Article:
Budget & Tax

Ryan Haynie | May 7, 2021

Does Oklahoma’s film tax credit violate the state constitution?

Ryan Haynie

The Oklahoma Constitution, as well as many other state constitutions, provides certain limitations on what many consider to be corporate welfare.

For example, the Oklahoma Constitution provides that “taxes shall be levied and collected by general laws, and for public purposes only.” The next section, sometimes referred to as the “gift clause,” states, in part, “the credit of the State shall not be given, pledged, or loaned to any individual, company, corporation, or association, municipality, or political subdivision of the State, nor shall the State become an owner or stockholder in, nor make donation by gift, subscription to stock, by tax, or otherwise, to any company, association, or corporation.”

Those two provisions seemingly prohibit the state from giving away goodies to businesses without some public purpose. Many states require three elements in order to uphold such a gift; (1) a public purpose, (2) adequate consideration, and (3) some level of control by the government.

Oklahoma’s jurisprudence here is a mess. For starters, all three elements can be found throughout various cases, but I couldn’t find a single case that required all three. The first two elements often get confused or combined. Finally, and most troubling, the Oklahoma Supreme Court has essentially carved out a massive exception for gifts that provide “economic development.”

I bring all this up because a hotly debated bill making its way through the Legislature is SB 608—the “Filmed in Oklahoma Act of 2021.” It’s essentially corporate welfare for the film industry. The program allows film companies a 35% cash rebate on a long list of qualifying expenses if the project meets certain other requirements like a minimum production budget. And the Legislature is looking to increase the amount spent on the program. Some lawmakers have referred to the program as a “magical piece of legislation,” but it’s unclear that the rebate can even pass constitutional muster.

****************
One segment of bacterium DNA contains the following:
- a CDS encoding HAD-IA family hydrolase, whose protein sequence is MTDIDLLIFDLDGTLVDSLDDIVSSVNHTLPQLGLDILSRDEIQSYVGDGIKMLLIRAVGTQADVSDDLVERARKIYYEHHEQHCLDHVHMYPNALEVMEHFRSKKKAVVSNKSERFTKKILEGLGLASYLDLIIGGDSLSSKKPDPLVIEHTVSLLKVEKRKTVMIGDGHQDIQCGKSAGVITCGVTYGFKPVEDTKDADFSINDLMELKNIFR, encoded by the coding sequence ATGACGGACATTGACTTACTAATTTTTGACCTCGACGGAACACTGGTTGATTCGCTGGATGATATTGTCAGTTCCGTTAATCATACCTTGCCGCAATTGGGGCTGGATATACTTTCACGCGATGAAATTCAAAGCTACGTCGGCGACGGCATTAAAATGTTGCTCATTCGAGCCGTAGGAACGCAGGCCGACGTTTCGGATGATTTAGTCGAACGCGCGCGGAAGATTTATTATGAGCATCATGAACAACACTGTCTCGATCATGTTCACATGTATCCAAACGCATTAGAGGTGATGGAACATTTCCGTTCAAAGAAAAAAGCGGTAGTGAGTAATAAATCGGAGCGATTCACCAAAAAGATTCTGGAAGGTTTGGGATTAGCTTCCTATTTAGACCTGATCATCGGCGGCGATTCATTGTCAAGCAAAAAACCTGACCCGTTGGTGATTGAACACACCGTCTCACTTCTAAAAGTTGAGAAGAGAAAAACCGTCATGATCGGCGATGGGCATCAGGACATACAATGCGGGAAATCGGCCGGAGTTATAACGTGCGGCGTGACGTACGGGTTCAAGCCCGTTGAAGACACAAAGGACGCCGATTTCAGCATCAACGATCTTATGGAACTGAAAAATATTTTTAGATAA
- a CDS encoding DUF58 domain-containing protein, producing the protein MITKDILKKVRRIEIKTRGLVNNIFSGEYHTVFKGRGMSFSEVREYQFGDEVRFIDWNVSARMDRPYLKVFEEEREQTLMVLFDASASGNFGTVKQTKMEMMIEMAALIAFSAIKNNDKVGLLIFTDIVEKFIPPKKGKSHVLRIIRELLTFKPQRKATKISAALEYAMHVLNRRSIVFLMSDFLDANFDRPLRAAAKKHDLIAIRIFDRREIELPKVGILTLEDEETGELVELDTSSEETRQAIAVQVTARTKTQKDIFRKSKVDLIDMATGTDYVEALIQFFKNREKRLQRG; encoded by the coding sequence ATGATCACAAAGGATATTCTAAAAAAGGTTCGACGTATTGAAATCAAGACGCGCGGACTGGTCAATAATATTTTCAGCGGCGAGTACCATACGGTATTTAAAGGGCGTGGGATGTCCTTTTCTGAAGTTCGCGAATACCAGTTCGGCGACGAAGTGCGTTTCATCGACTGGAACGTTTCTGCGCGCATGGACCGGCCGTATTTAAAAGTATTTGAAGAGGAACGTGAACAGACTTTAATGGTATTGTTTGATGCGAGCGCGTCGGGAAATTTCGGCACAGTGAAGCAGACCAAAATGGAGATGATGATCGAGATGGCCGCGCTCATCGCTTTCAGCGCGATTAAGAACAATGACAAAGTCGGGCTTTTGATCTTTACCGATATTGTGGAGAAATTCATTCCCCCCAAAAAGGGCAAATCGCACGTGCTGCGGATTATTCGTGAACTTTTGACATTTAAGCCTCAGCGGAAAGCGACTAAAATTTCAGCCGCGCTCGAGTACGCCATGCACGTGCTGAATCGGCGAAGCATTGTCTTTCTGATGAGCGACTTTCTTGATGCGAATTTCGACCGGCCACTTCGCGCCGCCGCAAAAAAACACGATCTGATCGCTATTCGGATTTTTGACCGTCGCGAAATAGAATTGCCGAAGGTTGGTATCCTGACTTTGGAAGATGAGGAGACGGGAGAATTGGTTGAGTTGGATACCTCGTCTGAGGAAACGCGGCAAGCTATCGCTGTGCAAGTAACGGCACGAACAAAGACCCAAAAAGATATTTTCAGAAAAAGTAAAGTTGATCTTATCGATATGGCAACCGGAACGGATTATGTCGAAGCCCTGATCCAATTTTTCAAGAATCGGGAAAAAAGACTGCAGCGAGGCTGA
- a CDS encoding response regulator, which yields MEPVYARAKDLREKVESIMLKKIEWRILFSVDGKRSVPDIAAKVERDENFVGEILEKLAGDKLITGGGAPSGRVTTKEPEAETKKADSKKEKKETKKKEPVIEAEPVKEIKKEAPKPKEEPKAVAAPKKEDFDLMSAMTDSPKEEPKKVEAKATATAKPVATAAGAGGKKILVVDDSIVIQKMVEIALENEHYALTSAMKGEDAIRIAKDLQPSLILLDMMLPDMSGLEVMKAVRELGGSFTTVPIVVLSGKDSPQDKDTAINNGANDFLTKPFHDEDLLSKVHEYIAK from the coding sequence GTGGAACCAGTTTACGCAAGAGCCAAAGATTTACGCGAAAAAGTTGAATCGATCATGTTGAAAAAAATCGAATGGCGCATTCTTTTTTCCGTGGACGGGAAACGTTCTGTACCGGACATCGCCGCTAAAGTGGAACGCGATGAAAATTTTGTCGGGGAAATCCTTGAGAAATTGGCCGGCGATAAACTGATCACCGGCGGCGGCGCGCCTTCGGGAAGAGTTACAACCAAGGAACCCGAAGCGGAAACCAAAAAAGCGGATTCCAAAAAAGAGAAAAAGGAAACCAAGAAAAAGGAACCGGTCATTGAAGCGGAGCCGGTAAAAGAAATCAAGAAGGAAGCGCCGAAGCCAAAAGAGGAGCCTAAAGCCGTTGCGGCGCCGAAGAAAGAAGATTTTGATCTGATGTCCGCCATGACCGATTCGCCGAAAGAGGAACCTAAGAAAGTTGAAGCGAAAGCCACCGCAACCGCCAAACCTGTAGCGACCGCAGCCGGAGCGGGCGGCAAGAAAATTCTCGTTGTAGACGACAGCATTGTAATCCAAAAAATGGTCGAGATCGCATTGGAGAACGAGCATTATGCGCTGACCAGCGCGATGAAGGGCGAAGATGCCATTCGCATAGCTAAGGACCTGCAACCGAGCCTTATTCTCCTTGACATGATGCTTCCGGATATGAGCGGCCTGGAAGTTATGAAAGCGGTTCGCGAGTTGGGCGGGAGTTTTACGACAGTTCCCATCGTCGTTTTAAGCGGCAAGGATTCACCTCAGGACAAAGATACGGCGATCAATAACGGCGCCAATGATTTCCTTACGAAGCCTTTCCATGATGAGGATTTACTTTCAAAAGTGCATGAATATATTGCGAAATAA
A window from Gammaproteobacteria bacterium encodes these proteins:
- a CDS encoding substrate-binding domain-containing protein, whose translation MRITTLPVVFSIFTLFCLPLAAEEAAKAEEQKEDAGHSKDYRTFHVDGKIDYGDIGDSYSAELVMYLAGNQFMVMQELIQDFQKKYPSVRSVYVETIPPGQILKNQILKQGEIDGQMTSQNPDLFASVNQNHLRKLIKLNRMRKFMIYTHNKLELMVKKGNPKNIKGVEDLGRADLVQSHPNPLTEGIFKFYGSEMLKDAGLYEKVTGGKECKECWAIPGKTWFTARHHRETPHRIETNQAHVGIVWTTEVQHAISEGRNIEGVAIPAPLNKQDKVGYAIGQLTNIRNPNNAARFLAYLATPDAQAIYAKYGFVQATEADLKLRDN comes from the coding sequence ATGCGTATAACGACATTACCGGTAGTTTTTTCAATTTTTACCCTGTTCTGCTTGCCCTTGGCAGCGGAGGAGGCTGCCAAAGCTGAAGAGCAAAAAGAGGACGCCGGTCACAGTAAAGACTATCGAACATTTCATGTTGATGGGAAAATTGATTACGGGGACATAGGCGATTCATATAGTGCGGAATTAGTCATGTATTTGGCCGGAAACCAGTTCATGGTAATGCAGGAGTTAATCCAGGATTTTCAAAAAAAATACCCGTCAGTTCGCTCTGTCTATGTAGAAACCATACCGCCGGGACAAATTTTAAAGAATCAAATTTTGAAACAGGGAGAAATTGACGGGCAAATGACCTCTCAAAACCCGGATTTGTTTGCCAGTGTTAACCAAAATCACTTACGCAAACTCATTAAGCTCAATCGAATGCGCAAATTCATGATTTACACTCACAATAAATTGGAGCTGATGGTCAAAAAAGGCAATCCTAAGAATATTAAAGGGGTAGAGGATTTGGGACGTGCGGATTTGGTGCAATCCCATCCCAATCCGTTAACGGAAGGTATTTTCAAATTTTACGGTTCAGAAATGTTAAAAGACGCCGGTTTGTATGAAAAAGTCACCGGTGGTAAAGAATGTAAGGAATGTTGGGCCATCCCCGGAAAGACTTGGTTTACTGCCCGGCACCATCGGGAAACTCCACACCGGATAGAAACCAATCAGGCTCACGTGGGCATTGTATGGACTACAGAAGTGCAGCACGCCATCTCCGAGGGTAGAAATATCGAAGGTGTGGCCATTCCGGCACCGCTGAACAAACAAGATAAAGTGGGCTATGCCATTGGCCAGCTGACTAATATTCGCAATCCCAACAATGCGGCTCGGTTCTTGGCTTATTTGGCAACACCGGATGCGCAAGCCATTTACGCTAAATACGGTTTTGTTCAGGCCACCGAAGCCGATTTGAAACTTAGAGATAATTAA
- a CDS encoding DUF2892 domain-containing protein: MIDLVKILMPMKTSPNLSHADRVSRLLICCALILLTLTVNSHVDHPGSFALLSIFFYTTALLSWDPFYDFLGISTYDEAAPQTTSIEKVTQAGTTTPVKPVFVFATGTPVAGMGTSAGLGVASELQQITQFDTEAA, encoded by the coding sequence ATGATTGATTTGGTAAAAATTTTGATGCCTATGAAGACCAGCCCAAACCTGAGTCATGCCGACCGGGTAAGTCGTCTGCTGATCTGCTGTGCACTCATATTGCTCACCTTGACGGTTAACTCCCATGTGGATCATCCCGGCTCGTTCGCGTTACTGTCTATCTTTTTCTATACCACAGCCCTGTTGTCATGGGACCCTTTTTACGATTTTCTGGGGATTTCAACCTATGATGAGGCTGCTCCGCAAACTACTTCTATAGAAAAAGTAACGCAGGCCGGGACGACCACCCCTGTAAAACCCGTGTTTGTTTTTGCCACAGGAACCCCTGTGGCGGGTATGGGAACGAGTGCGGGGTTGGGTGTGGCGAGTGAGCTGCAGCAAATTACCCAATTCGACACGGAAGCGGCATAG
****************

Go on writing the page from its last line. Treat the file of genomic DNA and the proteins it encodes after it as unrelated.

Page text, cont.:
I submit that the “Filmed in Oklahoma Act of 2021” would make an interesting test case for the Oklahoma Supreme Court to revisit the constitutional limits on corporate welfare. Because most of the cases center on whether the handout serves a “public purpose,” that would likely be the linchpin of any challenge to the film rebate. The Oklahoma Supreme Court is very deferential to the Legislature on this issue, having previously held economic development is a public purpose for which the government may spend public funds.

But what about when “economic development” doesn’t result in a net benefit for the state? As OCPA has pointed out, the claim that the rebate pays dividends to the state is far from settled. One analysis shows the film credits resulting in a mere $0.13 for every dollar spent. With a record to rely on, can the promise of economic development without a record of return be enough to overcome a court challenge? If the Legislature elects to increase the amount, we may find out.

To take action on this issue, click here.

Ryan Haynie Criminal Justice Reform Fellow

Ryan Haynie

Criminal Justice Reform Fellow

Ryan Haynie serves as the Criminal Justice Reform Fellow for the Oklahoma Council of Public Affairs. Prior to joining OCPA, he practiced law in Oklahoma City. His work included representing the criminally accused in state and federal courts. Ryan is active in the Federalist Society, serving as the Programming Director for the Oklahoma City Lawyer’s Chapter. He holds a B.B.A. from the University of Oklahoma and a J.D. from the University of Oklahoma College of Law. He and his wife, Jaclyn, live in Oklahoma City with their three children.

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